We found a damsel in a tower, logging on because she was so freaking bored with being grounded and had no other creative outlet. We peeked under a bridge to discover a pedantic troll, blogging art reviews because he felt that someone with taste needed to speak up. We stumbled upon a priest in a confessional booth, hosting the hottest gossip blog in town. One by one, we discovered their channels, and, more importantly, we found the voices behind them.
And that’s my favorite bit about the show. It isn’t the story of a king, a hero, or really any single person. It’s a collage. A motley. A modern day, splatter paint Canterbury Tales bursting with people, events, tales, issues, jokes, locations, and tones.
Josh Crute was once a little kid with a big imagination. Now he’s got a movie camera! Josh graduated with a B.A. in English from Samford University before receiving his M.F.A. in Film Production from Florida State University. In 2012, his short film “Knights of the Playground” was a Blue Ribbon Finalist in the Children’s Entertainment Category of the Student Emmys. He currently lives in Los Angeles, CA.
What you are about to see is not brilliant dancing. It is, instead, an example of the ways in which my husband loves me. Before we got married, I had the standard checklist that people develop on things that their partner must have. One of those, for me, was ballroom dancing. My parents met in a dance class. I was in the Raleigh Junior Cotillion Club in high school. Ballroom dance was very much a part of my social world.
Rob does not dance.
I love him more than that checklist.
He agreed to learn a slow foxtrot for our wedding, because he knew it was important to me, but emphasized that it would be the only time that we would dance together. It would have been easier to come to terms with, if he had not been good at it.
Periodically, during our twelve years of marriage, I would make jokes like, “You know… dance lessons would be a great 40th birthday present.” They were not really jokes, but I also knew that dancing confounds him. I did not expect him to ever, ever dance with me.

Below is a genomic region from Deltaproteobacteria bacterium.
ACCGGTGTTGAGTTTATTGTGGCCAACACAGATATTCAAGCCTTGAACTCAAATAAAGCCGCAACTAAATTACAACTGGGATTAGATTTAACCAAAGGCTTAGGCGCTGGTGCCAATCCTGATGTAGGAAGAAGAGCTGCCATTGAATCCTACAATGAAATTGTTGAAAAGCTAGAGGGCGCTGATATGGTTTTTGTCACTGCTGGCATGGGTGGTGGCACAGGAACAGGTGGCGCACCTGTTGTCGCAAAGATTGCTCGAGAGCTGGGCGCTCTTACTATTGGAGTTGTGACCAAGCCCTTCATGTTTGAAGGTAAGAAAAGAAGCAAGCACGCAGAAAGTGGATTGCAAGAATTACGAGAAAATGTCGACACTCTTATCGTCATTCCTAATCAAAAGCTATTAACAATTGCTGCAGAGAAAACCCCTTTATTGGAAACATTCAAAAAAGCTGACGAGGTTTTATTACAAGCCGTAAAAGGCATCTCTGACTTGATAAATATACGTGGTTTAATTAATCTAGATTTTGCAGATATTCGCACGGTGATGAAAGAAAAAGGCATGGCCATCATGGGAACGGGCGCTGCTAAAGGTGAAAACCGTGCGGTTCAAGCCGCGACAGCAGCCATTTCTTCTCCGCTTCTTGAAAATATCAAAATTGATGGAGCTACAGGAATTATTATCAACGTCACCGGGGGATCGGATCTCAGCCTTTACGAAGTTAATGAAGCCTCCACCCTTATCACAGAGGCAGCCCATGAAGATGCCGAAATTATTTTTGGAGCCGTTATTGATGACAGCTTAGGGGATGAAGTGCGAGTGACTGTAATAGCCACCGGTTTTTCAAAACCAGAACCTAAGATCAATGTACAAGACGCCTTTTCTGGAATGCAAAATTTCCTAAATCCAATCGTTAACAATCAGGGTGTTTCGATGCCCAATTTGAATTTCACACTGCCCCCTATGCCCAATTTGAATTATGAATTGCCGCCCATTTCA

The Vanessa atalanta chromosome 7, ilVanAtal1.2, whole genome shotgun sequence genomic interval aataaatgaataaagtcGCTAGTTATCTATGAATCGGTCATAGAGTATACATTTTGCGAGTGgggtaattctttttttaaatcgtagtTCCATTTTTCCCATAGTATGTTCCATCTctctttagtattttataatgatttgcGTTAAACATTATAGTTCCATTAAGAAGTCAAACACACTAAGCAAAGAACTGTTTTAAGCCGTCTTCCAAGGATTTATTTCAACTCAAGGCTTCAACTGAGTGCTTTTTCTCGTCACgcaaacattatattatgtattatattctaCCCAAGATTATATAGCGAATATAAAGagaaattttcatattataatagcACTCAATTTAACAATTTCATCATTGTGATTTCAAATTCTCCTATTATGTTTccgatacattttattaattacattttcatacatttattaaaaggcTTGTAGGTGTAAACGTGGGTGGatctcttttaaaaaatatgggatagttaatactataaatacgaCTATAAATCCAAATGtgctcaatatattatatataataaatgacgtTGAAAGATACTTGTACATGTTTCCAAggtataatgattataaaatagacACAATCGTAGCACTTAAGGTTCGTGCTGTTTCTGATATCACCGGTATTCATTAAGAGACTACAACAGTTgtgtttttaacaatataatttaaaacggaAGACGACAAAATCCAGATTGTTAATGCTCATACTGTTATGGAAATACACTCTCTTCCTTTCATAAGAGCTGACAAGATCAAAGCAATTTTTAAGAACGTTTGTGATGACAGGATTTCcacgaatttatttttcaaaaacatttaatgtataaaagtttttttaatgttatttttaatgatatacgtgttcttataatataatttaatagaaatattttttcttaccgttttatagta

Then in January, he asked if we could make a change in the way we handled our accounting. Yes, of course. And then he said, “I know that accounting and finances are an area that you are uncomfortable, but this change is important to me. So I want to offer to do something I find equally uncomfortable. Would you like to take dance lessons with me?”
He does not enjoy it. Dance still confounds him. He is dancing because it makes me happy. And I’m splitting expenses into… well there’s accounting and blech and it confounds me and I’m doing it because it makes him happy.
C. Robert Cargill is joining us today with his novel Queen of the Dark Things. Here’s the publisher’s description.
Screenwriter and noted film critic C. Robert Cargill continues the story begun in his acclaimed debut Dreams and Shadows in this bold and brilliantly crafted tale involving fairies and humans, magic and monsters—a vivid phantasmagoria that combines the imaginative wonders of Neil Gaiman, the visual inventiveness of Guillermo del Toro, and the shocking miasma of William S. Burroughs.
Six months have passed since the wizard Colby lost his best friend to an army of fairies from the Limestone Kingdom, a realm of mystery and darkness beyond our own. But in vanquishing these creatures and banning them from Austin, Colby sacrificed the anonymity that protected him. Now word of his deeds has spread, and powerful enemies from the past—including one Colby considered a friend—have resurfaced to exact their revenge.
As darkness gathers around the city and time runs out, Colby has to turn to forces even darker than those he once battled for aid.
Following such masters as Lev Grossman, Erin Morgenstern, and Kim Harrison, C. Robert Cargill takes us deeper into an extraordinary universe of darkness and wonder, despair and hope to reveal the magic and monsters around us . . . and inside us.
What’s Cargill’s favorite bit?